With images of heavy-handed police responses to citizen protests still fresh in the global mind, China seems to have chosen a new path in dealing with the masses of pro-democracy demonstrators gathering in Hong Kong's Central District: Wait it out.
Just days ago, stunning images of the protests were making the rounds, many of them featuring students clad in masks, wielding umbrellas, and sliding through clouds of tear gas with arms raised. It immediately brought to mind the obvious parallels to recent events from Middle America to the Middle East and their accompanying media black eyes for governments police forces that rough up their own people.
However, the past few days have been relatively quiet, even as the protests carried into a national holiday on Wednesday. This is, in part, a conscious decision by authorities to not engage with the demonstrators.
"Leung Chun-ying, the chief executive, and his advisers have decided not to use force to disperse the demonstrations," Keith Bradsher writes in The New York Times, "but also not to hold formal negotiations with protest leaders for now." As others have pointed out, that tactic of non-aggression leans on two hopes⎯that the cumbersome presence of the crowds will eventually turn the public against the protesters, and that the demonstrators will channel their millennial archetypes and simply give up and go home.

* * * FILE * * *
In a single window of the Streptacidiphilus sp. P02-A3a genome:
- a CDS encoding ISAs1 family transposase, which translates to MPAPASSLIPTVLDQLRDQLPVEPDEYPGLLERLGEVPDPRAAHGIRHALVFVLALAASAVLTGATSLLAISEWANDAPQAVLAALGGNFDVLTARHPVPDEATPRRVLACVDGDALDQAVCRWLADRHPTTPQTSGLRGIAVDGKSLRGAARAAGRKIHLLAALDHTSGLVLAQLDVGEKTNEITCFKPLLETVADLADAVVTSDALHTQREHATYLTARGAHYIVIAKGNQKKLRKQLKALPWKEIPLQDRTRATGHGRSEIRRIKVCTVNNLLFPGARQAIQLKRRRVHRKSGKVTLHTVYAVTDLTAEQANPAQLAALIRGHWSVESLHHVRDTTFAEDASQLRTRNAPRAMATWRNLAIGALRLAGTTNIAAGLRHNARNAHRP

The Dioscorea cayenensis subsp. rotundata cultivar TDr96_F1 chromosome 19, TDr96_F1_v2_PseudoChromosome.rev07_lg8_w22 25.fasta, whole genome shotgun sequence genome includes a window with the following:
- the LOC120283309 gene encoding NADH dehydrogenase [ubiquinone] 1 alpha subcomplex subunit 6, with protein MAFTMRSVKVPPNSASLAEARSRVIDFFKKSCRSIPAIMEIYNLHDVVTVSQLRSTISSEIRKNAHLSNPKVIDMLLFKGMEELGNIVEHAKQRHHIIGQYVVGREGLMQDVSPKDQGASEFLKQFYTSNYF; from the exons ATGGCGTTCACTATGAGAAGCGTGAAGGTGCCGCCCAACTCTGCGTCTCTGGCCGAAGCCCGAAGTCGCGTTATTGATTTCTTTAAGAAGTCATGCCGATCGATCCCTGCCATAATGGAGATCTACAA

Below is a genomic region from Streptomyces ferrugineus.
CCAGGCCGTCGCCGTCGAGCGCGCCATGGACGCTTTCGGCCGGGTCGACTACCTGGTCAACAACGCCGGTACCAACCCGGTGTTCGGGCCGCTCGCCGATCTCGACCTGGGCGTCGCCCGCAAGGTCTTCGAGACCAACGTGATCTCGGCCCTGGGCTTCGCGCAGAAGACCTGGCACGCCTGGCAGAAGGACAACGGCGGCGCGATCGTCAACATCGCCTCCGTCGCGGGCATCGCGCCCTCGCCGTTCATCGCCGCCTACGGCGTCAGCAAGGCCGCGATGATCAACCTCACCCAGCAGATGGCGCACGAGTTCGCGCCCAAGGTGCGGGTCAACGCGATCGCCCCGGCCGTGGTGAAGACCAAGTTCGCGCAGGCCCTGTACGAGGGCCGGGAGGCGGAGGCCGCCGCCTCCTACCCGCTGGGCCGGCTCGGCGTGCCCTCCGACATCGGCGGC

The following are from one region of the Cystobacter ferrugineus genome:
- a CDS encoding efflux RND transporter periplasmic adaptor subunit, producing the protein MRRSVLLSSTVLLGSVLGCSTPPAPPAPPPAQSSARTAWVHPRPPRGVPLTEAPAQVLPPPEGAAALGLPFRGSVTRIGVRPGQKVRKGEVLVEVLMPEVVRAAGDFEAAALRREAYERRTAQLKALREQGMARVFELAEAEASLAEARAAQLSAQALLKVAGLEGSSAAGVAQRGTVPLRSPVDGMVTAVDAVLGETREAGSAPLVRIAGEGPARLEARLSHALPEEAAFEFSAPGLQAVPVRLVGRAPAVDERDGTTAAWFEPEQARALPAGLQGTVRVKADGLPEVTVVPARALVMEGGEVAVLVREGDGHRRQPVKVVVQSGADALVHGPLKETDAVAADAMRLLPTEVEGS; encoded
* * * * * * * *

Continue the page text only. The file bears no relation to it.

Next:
This first hope may be wishful thinking. Hong Kong's protests have been nothing if not courteous, with demonstrators taking pains to avoid becoming a nuisance: handing out snacks and water, keeping off the grass, cleaning up trash, and even doing their homework.
As for the second hope, well, a recent historical precedence may be on China's side. Similar movements from Occupy Wall Street to Tel Aviv's #J14 protests to Ferguson have made their impacts, but ultimately fizzled under the weight of their own amorphousness and the drifting attention of outsiders. One difference is that the goals of the Hong Kong protests are specific and measurable. Inchoate progress on social issues like income equality and race are harder to track than a movement set on bringing about free and open elections.